Under the Zuffa banner, which owns both the UFC and now-dormant WEC, McDonald has won all four of his fights. He's been generous with his success.
After he earned a $55,000 "Fight of the Night" bonus at UFC Fight Night 24 for a unanimous decision over Edwin Figueroa (9-1), he gave $30,000 to his parents to erase all of their debt. "I lived with my parents all the way up to the beginning of this year, so I wanted to give back to them," said McDonald. "I wanted to help them like they helped me."
Like Tebow, McDonald also abstains from drinking and drugs ("I'd be afraid to do drugs because I think I might like it," he admitted), and doesn't advertise his fighting to the other parishioners. Those that do know about it are supportive, he said.
"At my men's group meeting last Sunday, they all prayed for me," said McDonald. "They all gathered around, laid hands on me and prayed for God's protection on me to get me home safe. I have an amazing support group that God has given me."
With his last UFC performance bonus (this one for a 56-second knockout against Alex Soto at UFC 139 last November), McDonald built himself a woodshop, stocking it with the latest tools and gadgets. After fighting, he plans to pursue carpentry, and when enough money is raised, McDonald wants to delve into ministry full-time. But for now, there's MMA and spreading the word.
"I really believe that God put me in this sport to create a platform to tell people about God in a way that others don't do, to shine a light in a place that very few lights get to," said McDonald.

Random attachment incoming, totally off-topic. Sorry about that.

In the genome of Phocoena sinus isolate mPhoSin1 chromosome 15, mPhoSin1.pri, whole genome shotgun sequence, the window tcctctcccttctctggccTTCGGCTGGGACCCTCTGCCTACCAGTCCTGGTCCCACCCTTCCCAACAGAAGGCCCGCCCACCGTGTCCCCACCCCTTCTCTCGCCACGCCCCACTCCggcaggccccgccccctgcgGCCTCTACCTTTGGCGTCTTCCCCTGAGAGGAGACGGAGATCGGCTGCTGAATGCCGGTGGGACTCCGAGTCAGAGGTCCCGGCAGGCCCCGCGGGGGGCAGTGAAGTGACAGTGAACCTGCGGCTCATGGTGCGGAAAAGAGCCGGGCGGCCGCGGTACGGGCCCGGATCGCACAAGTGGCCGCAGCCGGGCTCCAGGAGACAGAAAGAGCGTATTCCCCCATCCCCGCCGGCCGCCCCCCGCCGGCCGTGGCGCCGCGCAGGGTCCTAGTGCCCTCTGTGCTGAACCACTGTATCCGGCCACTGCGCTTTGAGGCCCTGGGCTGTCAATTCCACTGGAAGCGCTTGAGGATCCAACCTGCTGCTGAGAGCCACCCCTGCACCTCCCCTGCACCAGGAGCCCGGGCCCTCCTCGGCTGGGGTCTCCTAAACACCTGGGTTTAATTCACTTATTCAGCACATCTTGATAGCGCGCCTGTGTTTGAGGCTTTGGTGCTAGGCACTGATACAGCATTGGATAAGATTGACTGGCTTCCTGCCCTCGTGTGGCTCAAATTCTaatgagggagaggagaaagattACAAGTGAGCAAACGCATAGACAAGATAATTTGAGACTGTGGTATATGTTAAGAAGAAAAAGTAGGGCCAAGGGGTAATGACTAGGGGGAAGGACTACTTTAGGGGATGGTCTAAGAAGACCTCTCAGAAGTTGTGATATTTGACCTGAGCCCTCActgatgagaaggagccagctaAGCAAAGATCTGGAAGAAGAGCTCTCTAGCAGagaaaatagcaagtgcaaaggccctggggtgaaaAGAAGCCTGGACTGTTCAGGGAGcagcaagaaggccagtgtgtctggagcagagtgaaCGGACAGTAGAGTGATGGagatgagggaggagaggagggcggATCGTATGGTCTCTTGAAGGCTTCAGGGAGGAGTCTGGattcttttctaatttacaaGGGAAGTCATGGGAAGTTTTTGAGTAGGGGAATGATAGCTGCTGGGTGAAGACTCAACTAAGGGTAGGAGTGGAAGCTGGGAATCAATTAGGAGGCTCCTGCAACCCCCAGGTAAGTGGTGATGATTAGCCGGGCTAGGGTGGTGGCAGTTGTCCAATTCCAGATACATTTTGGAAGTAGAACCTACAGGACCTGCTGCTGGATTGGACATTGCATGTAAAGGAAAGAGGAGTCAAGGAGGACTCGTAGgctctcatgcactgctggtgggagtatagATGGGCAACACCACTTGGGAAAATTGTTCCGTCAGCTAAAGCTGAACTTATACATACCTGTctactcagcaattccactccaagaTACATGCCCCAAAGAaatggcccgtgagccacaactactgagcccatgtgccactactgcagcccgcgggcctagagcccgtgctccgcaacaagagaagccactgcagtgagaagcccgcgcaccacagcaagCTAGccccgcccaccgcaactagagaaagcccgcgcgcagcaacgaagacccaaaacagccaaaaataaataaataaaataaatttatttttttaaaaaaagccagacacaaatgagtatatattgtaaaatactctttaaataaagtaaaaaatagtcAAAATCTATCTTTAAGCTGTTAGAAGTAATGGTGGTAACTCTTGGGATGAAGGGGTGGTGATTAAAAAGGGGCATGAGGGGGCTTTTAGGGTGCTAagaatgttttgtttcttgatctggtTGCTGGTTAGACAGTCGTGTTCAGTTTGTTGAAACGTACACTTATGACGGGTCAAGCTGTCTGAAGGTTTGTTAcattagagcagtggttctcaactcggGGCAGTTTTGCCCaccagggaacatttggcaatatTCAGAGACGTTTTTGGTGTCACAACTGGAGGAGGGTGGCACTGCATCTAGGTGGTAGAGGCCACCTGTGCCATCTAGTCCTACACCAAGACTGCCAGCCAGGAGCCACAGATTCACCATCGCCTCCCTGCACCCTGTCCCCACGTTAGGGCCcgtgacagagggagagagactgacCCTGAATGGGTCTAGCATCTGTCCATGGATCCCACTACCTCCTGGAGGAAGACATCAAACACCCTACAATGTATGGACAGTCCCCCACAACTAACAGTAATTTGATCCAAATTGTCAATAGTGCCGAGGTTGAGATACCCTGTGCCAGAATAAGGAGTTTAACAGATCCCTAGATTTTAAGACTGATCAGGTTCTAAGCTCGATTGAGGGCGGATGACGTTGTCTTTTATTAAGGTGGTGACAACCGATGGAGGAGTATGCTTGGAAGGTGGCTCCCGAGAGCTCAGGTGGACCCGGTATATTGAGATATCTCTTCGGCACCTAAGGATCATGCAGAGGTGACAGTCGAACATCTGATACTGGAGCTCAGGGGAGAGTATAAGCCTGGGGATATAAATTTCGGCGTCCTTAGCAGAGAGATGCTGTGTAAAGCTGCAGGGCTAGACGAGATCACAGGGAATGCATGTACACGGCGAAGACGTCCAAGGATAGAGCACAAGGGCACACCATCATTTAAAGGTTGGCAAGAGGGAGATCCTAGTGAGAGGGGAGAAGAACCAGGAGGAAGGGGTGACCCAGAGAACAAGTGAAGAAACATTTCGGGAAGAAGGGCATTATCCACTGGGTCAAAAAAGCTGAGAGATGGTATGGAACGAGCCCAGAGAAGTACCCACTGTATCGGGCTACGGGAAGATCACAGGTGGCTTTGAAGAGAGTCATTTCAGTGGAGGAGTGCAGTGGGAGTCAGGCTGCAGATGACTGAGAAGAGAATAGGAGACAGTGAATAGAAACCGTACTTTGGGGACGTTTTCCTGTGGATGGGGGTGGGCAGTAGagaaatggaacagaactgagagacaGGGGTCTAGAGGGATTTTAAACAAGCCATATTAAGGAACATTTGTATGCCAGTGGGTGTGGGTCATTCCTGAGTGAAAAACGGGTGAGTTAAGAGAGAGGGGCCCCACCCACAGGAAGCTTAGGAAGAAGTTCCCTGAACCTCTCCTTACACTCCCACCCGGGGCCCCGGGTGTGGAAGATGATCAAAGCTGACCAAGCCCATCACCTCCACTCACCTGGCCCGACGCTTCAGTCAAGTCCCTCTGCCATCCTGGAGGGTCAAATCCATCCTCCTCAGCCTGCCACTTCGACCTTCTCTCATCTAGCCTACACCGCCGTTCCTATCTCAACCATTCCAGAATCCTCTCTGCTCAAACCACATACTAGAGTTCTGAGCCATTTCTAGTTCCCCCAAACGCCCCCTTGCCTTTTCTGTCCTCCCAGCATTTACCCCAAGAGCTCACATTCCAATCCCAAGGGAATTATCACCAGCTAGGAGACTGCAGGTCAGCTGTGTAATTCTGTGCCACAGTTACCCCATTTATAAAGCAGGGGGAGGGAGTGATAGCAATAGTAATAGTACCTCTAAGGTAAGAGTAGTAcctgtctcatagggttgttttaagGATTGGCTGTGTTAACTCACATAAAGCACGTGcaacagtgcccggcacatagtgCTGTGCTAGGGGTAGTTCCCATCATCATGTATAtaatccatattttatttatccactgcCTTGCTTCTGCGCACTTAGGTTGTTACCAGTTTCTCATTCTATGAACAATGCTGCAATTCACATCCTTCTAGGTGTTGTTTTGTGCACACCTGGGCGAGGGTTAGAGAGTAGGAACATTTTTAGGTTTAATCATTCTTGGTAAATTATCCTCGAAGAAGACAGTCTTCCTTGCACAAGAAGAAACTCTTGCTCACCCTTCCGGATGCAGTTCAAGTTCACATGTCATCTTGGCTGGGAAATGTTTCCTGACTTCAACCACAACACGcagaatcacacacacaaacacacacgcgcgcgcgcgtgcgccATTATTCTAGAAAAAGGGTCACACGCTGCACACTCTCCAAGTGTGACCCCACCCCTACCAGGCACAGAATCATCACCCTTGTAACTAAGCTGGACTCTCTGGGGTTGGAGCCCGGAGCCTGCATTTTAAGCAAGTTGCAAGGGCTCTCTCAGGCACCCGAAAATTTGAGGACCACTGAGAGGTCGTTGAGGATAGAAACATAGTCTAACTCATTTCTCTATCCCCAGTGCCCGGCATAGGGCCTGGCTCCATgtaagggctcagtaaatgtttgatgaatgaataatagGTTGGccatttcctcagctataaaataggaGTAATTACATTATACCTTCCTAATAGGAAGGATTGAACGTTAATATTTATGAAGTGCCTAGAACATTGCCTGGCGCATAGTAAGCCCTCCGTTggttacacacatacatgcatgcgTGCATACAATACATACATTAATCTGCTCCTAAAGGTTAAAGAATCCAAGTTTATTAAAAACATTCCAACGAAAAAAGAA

It remains to be seen how McDonald's divine aspirations will be received in the sport. Vitor Belfort and Fedor Emelianenko have spoken about the role their faith plays in their careers, but it doesn't define them as fighters. Religion is a subject mostly brushed over in MMA.
McDonald may be different. He openly discusses his faith with anyone who asks about it, which is becoming a more regular occurrence, he says. McDonald wants to be associated with his religious beliefs, and Zuffa hasn't asked him to tone it down yet.
Zuffa is more interested in seeing how McDonald handles a hungry Torres, and if the 21-year-old finisher is as versatile and polished as his last performances suggested.
Is McDonald championship material? That is one of Saturday's burning question.